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After Lunching With Janet Yellen, Chinese Women Economists Are Called Traitors Online

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A group of Chinese female economists and entrepreneurs who dined with Treasury Secretary Janet Yellen have been blasted by online nationalists for betraying their country by interacting with the U.S. official.

While the Treasury department skipped identifying attendees from the meeting on Saturday, a group photograph of the gathering posted to China’s Twitter-like Weibo was used to identify some participants. It was not clear who first shared the image online.

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“There’s no such thing as a free meal,” wrote Shen Yi, a professor in international politics at Fudan University, who has over two million followers on the platform. “They’ll need deliver KPIs in exchange,” he added, using the acronym for key performance indicators, implying the women would have to give something to the U.S. government.

The criticism mostly targeted two women who posted about their experience on social media: Liu Qian, the Economist Group’s managing director for Greater China, and author Hao Jingfang, who previously worked for the China Development Research Foundation, which is managed by a branch of the State Council.

In a now-deleted exchange, one Weibo user asked Hao, whose award-winning novel Folding Beijing is widely considered to be about income inequality in the capital, why she attended the dinner. Hao replied: “Because Yellen is the friendliest American official, she’s always dedicated to developing friendly China-US relations.”

Several users accused Hao of being an “American spy,” while a post that garnered some 600 comments criticized the elite status of the women selected, saying “they have not worked in factories.”

Yellen’s exchange with women economists and entrepreneurs telegraphed the importance she places on female representation in elite decision-making. During her four-day trip to Beijing to stabilize ties with America’s biggest rival, the Chinese government exclusively put forward male officials to meet the first woman to run the U.S. Treasury, according to publicly available information.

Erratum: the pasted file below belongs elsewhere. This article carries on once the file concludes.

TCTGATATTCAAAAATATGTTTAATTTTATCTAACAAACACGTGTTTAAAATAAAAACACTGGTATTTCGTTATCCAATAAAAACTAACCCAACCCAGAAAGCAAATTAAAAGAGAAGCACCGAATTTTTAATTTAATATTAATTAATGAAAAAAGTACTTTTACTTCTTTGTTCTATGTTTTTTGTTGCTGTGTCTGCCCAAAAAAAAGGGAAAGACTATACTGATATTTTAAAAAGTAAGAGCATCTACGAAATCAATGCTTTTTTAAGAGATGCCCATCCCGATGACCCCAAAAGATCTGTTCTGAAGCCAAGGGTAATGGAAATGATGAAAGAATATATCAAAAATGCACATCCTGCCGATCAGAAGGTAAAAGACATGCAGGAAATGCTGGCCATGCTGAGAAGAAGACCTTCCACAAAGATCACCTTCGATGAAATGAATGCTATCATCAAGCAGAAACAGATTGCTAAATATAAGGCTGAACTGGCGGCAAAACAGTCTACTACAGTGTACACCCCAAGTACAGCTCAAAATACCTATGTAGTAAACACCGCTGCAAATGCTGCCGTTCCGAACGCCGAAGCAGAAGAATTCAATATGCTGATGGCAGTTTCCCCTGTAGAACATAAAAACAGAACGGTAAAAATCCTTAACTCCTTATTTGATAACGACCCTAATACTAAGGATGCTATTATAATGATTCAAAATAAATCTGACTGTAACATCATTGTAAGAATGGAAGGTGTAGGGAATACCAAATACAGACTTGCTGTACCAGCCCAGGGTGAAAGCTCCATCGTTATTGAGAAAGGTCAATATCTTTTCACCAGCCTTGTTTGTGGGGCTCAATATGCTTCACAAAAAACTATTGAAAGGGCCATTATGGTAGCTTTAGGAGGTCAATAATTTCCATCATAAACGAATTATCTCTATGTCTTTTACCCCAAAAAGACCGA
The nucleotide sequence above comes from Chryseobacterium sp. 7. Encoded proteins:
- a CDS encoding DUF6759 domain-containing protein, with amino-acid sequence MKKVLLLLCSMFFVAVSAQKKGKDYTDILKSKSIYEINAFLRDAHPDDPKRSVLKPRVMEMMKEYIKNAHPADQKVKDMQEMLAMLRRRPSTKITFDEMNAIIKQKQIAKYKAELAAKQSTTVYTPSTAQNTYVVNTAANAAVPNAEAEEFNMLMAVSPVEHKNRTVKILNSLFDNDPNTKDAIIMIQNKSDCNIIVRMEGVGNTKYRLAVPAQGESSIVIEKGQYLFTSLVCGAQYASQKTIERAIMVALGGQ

“I see it all the time when I’m almost the only woman in the room,” Yellen told the women. “I’m sure many of you have that same experience at decision-making tables.”

President Xi Jinping excluded women from China’s top leadership at last year’s congress for the first time in 25 years. Furthermore, as China struggles with a record low birth rate, women are being encouraged to take on more traditional care-giving roles.

Read More: China’s Population Is Shrinking—and Graying. Here’s What It Means for the Future

The backlash against the women echoes attacks waged by online nationalists against foreign female journalists of ethnic Chinese origin working for Western news organizations.

“Attackers routinely disparage their coverage of China and make crude sexual innuendos, including alarming threats of physical violence,” the Foreign Correspondents’ Club of China wrote in a report last year on the issue.

“Women’s participation in the workforce is one of the major drivers of creating inclusive growth,” the Treasury said in a statement after Yellen’s meeting. “Women’s contributions to economics, in particular, are important to help ensure that economic research and policymaking appropriately reflect society’s priorities.”

—With assistance from Yihui Xie.

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